41. This isn’t just the best-looking film of the year, it’s one of the most awe-inspiring achievements in the history of special-effects cinema. So it’s a shame that – as is so often the case with groundbreaking effects movies – the emotional content can’t quite match up to the visual.
  42. We Are the Best! is a joyous celebration of youth, friendship and rebellion, and if there’s a nagging note of regret and bitterness it never manages to undermine the overwhelmingly compassionate tone.
  43. While it definitely takes its foot off the action, Mockingjay – Part 1 goes deeper and darker.
  44. While Monsters University can’t claim outright originality, this is a far richer movie than most were expecting.
  45. Events are still unfolding, so this is a snapshot in time, but Gibney’s conscientious, revealing document proves a mine of valuable information and affecting emotional insights.
  46. Citizenfour is at its most eye-opening and essential simply as a portrait of the then 29-year-old Snowden at a point of absolute no-return in his life as he spends almost a week hiding out in Hong Kong before disappearing into an entirely new existence.
  47. This is a whale of a movie, grotesque and a little bloated but impossible to ignore. Its power and its horrors sneak up on you.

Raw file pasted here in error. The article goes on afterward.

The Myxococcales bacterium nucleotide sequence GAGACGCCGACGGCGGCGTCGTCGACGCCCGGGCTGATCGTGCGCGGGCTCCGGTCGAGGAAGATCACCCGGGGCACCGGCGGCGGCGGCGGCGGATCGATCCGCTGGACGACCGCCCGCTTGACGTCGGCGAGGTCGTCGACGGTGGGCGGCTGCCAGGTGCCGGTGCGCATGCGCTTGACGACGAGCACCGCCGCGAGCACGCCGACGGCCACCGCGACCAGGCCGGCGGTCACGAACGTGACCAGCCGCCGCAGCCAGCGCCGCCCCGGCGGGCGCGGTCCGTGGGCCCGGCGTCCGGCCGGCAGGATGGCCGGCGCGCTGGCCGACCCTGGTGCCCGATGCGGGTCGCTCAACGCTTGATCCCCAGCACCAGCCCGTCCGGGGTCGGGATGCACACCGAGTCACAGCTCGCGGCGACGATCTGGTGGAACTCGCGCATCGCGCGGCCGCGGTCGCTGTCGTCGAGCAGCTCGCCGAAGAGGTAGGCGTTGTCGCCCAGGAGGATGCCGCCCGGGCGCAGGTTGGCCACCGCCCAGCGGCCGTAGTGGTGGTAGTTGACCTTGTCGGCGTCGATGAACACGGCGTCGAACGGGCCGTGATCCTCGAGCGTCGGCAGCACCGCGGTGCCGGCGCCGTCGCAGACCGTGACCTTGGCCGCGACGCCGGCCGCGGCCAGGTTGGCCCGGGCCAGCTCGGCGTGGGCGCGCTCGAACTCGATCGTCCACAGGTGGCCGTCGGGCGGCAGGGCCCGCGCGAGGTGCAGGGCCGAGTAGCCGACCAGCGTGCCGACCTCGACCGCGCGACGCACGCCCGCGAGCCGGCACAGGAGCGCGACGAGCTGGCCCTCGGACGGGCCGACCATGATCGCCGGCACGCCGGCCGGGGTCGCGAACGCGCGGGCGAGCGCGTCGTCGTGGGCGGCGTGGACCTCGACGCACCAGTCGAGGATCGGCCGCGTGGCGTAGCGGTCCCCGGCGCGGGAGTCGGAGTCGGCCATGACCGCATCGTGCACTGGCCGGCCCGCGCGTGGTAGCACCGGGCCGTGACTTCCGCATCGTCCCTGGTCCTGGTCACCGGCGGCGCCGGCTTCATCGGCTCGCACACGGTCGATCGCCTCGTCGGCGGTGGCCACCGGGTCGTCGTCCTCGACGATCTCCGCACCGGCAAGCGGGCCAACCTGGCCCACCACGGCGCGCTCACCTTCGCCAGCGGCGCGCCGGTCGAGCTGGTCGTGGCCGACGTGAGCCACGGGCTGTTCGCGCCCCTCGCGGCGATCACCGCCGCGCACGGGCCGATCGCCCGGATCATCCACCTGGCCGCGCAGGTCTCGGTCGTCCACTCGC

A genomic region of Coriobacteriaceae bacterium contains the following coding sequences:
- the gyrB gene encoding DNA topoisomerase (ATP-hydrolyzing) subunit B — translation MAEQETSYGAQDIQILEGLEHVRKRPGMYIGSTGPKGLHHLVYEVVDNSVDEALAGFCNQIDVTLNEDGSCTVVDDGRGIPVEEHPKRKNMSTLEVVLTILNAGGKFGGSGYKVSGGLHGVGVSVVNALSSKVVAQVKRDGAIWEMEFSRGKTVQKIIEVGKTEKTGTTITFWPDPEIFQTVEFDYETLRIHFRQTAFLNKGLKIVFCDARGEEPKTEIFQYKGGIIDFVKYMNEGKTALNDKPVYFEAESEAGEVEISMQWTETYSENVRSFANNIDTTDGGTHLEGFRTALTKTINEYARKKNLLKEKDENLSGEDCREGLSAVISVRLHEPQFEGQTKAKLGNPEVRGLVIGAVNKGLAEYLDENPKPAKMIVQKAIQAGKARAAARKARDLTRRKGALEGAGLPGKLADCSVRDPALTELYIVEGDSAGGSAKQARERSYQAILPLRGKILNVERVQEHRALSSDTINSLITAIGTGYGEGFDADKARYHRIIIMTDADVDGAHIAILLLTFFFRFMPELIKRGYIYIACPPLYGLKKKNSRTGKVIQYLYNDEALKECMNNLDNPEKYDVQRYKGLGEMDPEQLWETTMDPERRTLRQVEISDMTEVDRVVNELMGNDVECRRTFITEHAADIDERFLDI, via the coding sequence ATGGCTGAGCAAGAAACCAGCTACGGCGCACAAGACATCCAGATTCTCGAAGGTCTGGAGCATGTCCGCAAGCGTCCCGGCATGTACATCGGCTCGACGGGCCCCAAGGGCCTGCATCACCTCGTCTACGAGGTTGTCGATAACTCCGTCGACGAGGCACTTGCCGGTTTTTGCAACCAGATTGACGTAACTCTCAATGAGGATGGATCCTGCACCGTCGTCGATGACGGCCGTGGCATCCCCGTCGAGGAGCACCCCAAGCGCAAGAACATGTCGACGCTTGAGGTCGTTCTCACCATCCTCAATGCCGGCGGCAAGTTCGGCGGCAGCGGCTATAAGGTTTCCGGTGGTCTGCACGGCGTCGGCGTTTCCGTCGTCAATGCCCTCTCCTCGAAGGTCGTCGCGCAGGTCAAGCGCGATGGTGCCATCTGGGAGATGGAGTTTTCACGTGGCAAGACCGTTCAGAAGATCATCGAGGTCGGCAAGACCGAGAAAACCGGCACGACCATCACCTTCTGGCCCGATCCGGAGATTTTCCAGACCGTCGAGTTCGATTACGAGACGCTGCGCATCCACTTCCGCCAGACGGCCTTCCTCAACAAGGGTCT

48. American Mary nods savvily to the ‘body horror’ of ‘Audition’ and ‘Dead Ringers’ but still possesses a truly original, deeply disturbing vision.
  49. We’re never far from Von Trier, and both Skarsgård and Gainsbourg appear to offer different versions of the author himself.
  50. Some people will hate Trash for being not grittily real enough, but Daldry’s point – a hope-against-hope optimistic one – is that the energy of young people can change Brazil.
  51. Catch Me Daddy feels authentic and informed, but wears its research lightly and prefers to thrust us into the atmosphere of the moment rather than offer too much background or tie things up neatly.
  52. Full of Anderson’s visual signatures – cameras that swerve, quick zooms, speedy montages – it’s familiar in style, refreshing in tone and one of Anderson’s very best films.
    • 74 Metascore
    • 80 Critic Score
    There’s horror here, but it never feels like a simple catalogue of degradation. This is down in large part to the performances, which are naturalistic without ever being amateurish, and the subtle, careful script, which refuses to slide either into pathos or tragedy.